SLR - April 2020 - Jeffrey Tucci
Outcome of Primary Deltoid Ligament Repair in Acute Ankle Fractures: A Meta-Analysis of Comparative Studies
Reference: Salameh, M., Alhammoud, A., Alkhatib, N. et al. Outcome of Primary Deltoid Ligament Repair in Acute Ankle Fractures: A Meta-Analysis of Comparative Studies. International Orthopaedics (SICOT) (2019). https://doi.org/10.1007/s00264-019-04416-9
Scientific Literature Review
Reviewed By: Jeffrey Tucci, DPM
Residency Program: Hennepin County Medical Center – Minneapolis, MN
Podiatric Relevance: Ankle fractures without medial malleolus fracture but increased medial clear space (MCS)- indicative of deltoid ligament (DL) injury, are a common occurrence seen by foot and ankle surgeons. Despite the commonality of this problem, many differences in opinion remain with regards to DL treatment. While historic literature tends to favor a non-operative approach, more recent studies show favorable results with open repair. The current study provides a meta-analysis of comparative studies focusing on operative and non-operative treatment outcomes of deltoid ligament management by evaluating qualitative measures of MCS reduction, functional outcomes, and complication rates.
Methods: A level III meta-analysis of comparative studies were performed of database journals through May 2018 focusing on deltoid ligament repair outcomes in acute ankle fractures. Two hundred twenty articles were identified in total, but only three studies met inclusion criteria and had sufficient data for qualitative analysis. The three eligible studies had a total of 192 patients with ankle injuries, which included a DL repair group (n=81) and a non-repair group (n=111). The primary outcome was MCS maintained at final follow-up, with secondary measures being MCS correction immediately postoperative, American Orthopedic and Ankle Society (AOFAS) score, pain scores using visual analog scale (VAS), and complication rates.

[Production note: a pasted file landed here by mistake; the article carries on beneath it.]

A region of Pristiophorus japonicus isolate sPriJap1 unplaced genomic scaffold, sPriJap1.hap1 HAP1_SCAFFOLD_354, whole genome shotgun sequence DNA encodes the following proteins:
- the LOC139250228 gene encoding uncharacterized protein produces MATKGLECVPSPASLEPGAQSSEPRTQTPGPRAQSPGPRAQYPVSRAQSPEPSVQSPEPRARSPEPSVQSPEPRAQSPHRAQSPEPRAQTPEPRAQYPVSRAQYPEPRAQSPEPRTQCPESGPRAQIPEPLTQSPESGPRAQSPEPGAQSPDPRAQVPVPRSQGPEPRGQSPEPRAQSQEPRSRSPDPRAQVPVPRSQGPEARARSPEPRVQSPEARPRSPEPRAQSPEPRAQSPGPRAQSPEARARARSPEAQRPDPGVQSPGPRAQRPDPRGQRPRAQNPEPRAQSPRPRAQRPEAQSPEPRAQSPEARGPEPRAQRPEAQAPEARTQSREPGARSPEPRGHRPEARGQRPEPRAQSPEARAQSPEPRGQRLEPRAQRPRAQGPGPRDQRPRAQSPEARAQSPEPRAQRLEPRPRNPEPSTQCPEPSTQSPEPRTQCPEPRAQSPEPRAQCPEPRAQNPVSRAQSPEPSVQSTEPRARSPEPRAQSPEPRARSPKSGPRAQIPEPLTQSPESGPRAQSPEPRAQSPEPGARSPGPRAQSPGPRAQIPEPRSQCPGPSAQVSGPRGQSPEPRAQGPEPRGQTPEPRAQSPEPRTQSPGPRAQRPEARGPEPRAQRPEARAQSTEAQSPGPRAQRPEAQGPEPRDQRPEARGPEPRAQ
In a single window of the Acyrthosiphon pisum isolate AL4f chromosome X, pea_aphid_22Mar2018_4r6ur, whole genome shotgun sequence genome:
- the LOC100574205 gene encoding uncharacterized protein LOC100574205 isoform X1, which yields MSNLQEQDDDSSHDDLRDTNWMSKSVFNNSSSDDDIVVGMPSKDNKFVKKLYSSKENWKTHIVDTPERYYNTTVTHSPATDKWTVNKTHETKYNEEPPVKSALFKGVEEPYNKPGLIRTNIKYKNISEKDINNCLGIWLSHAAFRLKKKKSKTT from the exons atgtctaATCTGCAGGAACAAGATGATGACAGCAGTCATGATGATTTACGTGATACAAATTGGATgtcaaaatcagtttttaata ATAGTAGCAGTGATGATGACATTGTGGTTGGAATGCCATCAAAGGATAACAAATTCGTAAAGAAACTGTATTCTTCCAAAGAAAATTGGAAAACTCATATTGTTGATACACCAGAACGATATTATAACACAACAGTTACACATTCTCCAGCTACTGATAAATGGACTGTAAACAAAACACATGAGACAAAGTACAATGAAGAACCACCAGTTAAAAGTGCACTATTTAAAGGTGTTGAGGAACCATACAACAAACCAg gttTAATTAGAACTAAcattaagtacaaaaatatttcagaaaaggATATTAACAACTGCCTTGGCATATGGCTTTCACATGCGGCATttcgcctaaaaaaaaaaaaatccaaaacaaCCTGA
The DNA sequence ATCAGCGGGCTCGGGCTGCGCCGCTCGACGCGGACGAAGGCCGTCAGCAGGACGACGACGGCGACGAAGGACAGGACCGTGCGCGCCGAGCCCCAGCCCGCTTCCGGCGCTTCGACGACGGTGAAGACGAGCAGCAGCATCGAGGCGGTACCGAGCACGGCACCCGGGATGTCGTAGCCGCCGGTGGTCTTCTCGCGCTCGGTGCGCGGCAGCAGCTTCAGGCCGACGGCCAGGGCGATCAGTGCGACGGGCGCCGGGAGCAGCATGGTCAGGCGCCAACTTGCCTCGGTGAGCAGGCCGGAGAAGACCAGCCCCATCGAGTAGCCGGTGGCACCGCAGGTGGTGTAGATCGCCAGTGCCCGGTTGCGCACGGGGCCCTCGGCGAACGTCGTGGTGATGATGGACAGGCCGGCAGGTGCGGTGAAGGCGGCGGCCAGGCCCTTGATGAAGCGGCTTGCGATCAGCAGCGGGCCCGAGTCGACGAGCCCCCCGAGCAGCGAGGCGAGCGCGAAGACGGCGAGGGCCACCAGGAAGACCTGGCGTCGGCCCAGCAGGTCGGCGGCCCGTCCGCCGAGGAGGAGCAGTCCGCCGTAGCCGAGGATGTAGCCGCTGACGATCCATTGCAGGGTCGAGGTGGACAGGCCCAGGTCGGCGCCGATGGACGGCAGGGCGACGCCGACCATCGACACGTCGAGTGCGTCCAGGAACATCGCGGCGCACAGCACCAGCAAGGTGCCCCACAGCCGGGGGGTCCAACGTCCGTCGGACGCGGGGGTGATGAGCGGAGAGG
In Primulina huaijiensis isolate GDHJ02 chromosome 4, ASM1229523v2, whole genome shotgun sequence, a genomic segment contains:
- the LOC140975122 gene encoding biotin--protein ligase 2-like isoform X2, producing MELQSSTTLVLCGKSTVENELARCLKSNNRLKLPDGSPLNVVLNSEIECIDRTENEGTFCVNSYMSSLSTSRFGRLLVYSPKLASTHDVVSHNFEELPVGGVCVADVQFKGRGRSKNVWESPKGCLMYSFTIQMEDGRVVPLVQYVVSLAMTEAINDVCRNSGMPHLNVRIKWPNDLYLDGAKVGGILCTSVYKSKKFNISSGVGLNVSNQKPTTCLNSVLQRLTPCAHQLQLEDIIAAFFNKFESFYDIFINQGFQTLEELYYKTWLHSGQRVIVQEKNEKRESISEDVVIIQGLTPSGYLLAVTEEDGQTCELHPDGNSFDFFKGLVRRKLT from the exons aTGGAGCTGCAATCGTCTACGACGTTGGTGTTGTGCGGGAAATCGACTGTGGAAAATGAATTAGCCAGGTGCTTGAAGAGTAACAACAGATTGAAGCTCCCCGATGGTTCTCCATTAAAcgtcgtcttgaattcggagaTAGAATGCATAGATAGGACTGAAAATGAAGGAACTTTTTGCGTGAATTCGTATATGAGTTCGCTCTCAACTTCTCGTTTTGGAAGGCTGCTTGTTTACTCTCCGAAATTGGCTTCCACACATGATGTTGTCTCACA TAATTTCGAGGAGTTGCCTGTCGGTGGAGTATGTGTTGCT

Results: VAS scores, MCS correction immediately post operative, and MCS at final follow up were found to be superior and statistically significant in the DL repair group compared to the non-repair group. There were no statistically significant differences in AOFAS functionality scores or complication rates between the two groups despite longer operative times and greater blood loss noted in the DL repair group.
Conclusions: The DL repair group showed a better anatomic reduction of the ankle (immediate and at 12 months follow up) better pain scores, and no significant increases in complications.
A limitation of this study was the included studies were not uniform in design, making data pooling difficult, and sometimes limiting the overall scope of the information. Ankle fracture types, for example, were not pooled as part of the data. Additionally, primary studies may contain unknown author bias which is difficult to account for in a meta-analysis. The inclusion of only three studies and only those published in English are other limitations to this study. Despite limitations, this analysis provides information that may be useful in designing future randomized clinical trials on the topic of deltoid ligament repair in ankle fractures.